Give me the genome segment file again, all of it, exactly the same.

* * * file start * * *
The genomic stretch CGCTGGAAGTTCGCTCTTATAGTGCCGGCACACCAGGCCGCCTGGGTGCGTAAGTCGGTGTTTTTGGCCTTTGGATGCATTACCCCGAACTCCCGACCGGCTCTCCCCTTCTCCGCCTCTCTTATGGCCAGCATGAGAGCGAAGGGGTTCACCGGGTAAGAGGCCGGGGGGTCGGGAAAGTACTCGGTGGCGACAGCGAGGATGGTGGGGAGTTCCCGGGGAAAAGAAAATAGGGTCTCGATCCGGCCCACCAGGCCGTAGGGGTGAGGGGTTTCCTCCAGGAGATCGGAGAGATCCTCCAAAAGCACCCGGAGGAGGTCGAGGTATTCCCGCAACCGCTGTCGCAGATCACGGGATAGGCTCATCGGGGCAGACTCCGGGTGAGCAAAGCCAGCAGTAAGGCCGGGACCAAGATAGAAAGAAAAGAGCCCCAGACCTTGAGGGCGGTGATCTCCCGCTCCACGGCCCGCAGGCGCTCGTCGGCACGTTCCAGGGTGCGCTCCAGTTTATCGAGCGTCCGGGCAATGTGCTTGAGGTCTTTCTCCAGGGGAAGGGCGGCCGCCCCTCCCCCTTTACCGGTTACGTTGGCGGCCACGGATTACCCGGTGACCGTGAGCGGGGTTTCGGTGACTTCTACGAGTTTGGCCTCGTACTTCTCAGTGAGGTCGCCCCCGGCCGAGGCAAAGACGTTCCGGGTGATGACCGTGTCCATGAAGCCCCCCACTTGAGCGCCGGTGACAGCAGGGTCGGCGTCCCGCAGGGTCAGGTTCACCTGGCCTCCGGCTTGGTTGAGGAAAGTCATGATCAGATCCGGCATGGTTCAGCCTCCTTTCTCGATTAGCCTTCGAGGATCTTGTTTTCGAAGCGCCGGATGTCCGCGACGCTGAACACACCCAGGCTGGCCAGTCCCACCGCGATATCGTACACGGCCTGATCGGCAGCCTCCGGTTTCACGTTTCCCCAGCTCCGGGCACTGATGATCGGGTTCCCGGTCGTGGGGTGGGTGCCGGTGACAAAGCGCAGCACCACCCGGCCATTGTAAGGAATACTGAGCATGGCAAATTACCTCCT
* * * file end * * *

The genomic stretch CGCTGGAAGTTCGCTCTTATAGTGCCGGCACACCAGGCCGCCTGGGTGCGTAAGTCGGTGTTTTTGGCCTTTGGATGCATTACCCCGAACTCCCGACCGGCTCTCCCCTTCTCCGCCTCTCTTATGGCCAGCATGAGAGCGAAGGGGTTCACCGGGTAAGAGGCCGGGGGGTCGGGAAAGTACTCGGTGGCGACAGCGAGGATGGTGGGGAGTTCCCGGGGAAAAGAAAATAGGGTCTCGATCCGGCCCACCAGGCCGTAGGGGTGAGGGGTTTCCTCCAGGAGATCGGAGAGATCCTCCAAAAGCACCCGGAGGAGGTCGAGGTATTCCCGCAACCGCTGTCGCAGATCACGGGATAGGCTCATCGGGGCAGACTCCGGGTGAGCAAAGCCAGCAGTAAGGCCGGGACCAAGATAGAAAGAAAAGAGCCCCAGACCTTGAGGGCGGTGATCTCCCGCTCCACGGCCCGCAGGCGCTCGTCGGCACGTTCCAGGGTGCGCTCCAGTTTATCGAGCGTCCGGGCAATGTGCTTGAGGTCTTTCTCCAGGGGAAGGGCGGCCGCCCCTCCCCCTTTACCGGTTACGTTGGCGGCCACGGATTACCCGGTGACCGTGAGCGGGGTTTCGGTGACTTCTACGAGTTTGGCCTCGTACTTCTCAGTGAGGTCGCCCCCGGCCGAGGCAAAGACGTTCCGGGTGATGACCGTGTCCATGAAGCCCCCCACTTGAGCGCCGGTGACAGCAGGGTCGGCGTCCCGCAGGGTCAGGTTCACCTGGCCTCCGGCTTGGTTGAGGAAAGTCATGATCAGATCCGGCATGGTTCAGCCTCCTTTCTCGATTAGCCTTCGAGGATCTTGTTTTCGAAGCGCCGGATGTCCGCGACGCTGAACACACCCAGGCTGGCCAGTCCCACCGCGATATCGTACACGGCCTGATCGGCAGCCTCCGGTTTCACGTTTCCCCAGCTCCGGGCACTGATGATCGGGTTCCCGGTCGTGGGGTGGGTGCCGGTGACAAAGCGCAGCACCACCCGGCCATTGTAAGGAATACTGAGCATGGCAAATTACCTCCT